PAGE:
Dayjobland, and me upcoming nuptials, are making it difficult to post with much in the way of consistency and elan (see? I don't even have enough time to work out where the accents at). In fact, for the first time ever, I was observed widely complaining to colleagues about my workload. But I'd like to draw your attention to a couple of organisations that should get out of the endorsements game right now.
1) The American Red Cross. I'm sure I wasn't the only one that did a double take when I spotted the new ads for the American Red Cross Eton Radio. The various country Red Cross organisation license the use of the symbol from the International Committee of the Red Cross. Some country Red Cross organisations are more assiduous than others in protecting the Red Cross symbol, the unauthorised use of which they claim can put humanitarian workers in danger.
The Canadians for instance, are wont to sue video game makers for using little red crosses on those "extra health" icons you see in games. Even the UK version keeps quite a few intellectual property lawyers on hand to put the screws on people who won't use crosses of a different colour. One explanation I've been given is that American pilots have mistakenly bombed hospitals because they play too many video games, rather than, ya know, being tweaked on speed.
The American version on the other hand, is late in paying its dues to the ICRC, pays its CEO roughly $650,000 a year, and allows anyone that reads the ads in the New Yorker to sport its logo in "rugged conditions". Nice. So are Red Crosses allowed to sue each other?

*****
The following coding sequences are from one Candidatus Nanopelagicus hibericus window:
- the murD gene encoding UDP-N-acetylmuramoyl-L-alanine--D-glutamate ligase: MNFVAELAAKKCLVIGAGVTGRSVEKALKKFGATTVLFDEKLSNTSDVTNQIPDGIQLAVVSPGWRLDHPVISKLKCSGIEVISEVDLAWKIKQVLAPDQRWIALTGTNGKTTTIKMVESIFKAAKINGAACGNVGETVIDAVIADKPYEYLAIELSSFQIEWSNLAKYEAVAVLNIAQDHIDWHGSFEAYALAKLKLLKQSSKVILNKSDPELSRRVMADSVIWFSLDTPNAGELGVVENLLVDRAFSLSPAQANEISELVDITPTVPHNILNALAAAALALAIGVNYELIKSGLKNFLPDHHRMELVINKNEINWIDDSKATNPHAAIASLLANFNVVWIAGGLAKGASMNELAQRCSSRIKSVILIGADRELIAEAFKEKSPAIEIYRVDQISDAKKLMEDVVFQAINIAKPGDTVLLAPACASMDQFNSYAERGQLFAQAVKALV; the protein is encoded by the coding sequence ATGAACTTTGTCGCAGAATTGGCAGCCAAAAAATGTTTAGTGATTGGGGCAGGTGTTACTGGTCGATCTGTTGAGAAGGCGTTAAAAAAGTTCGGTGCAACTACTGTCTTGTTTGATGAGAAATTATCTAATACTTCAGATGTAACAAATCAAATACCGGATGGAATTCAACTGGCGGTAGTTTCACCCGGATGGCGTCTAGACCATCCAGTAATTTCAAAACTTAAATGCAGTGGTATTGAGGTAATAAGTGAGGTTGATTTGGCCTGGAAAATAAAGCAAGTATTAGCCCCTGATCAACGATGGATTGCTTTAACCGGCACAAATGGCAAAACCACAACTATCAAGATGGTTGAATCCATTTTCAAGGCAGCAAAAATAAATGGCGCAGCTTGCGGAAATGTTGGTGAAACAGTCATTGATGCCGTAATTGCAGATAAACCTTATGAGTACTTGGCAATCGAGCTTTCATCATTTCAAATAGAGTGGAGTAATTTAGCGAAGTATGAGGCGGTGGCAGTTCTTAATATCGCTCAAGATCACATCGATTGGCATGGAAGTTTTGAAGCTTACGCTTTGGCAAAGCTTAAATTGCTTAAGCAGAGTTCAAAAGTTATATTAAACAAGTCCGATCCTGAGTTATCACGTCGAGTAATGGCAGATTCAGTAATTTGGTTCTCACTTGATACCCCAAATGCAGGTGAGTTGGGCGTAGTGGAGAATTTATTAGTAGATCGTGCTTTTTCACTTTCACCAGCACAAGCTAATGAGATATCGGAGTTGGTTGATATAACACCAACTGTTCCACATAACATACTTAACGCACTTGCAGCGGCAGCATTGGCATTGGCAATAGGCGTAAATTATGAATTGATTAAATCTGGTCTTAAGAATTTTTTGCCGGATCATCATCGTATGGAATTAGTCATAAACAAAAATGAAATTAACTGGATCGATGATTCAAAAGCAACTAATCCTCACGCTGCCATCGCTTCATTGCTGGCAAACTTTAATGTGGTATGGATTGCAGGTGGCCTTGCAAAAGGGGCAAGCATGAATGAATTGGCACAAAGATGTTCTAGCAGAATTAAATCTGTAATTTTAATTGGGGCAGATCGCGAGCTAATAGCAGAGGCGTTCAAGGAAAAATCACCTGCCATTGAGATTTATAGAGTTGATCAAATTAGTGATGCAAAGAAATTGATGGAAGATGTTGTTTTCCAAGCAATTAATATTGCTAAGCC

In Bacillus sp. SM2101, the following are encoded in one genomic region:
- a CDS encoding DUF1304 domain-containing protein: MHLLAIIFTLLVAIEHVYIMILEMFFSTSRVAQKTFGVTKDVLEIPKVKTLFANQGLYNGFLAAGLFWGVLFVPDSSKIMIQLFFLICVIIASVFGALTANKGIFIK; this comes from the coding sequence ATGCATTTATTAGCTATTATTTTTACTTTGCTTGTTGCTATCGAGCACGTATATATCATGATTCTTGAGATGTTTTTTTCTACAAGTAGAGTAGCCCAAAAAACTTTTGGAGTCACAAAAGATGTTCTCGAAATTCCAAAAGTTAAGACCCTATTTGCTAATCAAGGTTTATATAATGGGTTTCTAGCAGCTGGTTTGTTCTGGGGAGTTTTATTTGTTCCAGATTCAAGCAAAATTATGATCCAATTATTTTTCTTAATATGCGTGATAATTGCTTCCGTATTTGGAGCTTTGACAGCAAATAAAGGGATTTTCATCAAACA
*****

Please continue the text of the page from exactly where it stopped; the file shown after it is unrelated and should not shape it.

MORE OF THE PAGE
2) The AARP, short for the American Association of Retired People, though they prefer not to spell out the acronym any more (the link goes to a page of google results, so you can see how much cash they're spending on adwords). Not content with endorsing the convoluted and lethal new Medicare programme, the AARP also offers its own version of the new plans available under the scheme. I don't have the time to work out what sort of deal their partner DestinationRX gets from the association, but I'd imagine in general that AARP should be fleeing this mess like the plague.
It does have some guidelines for ads in its magazine. But, as this pdf from Public Citizen points out, the AARP now gets more income from licensing than it does from dues. Not, um, healthy.
3) The American Dental Association, which regularly favours certain toothcare products over others. Not as pernicious as the others, I'll grant you, but have you ever noticed that, as with razor blades, your average bodega only stocks one brand of toothpaste. In this hypothetical case, the ADA is quite literally putting the tooth and gum care of its devotees on the line. Bears some closer examination, non?
The puppy up top is an actual puppy owned by an actual relative of Gringcorp. Adorable, non?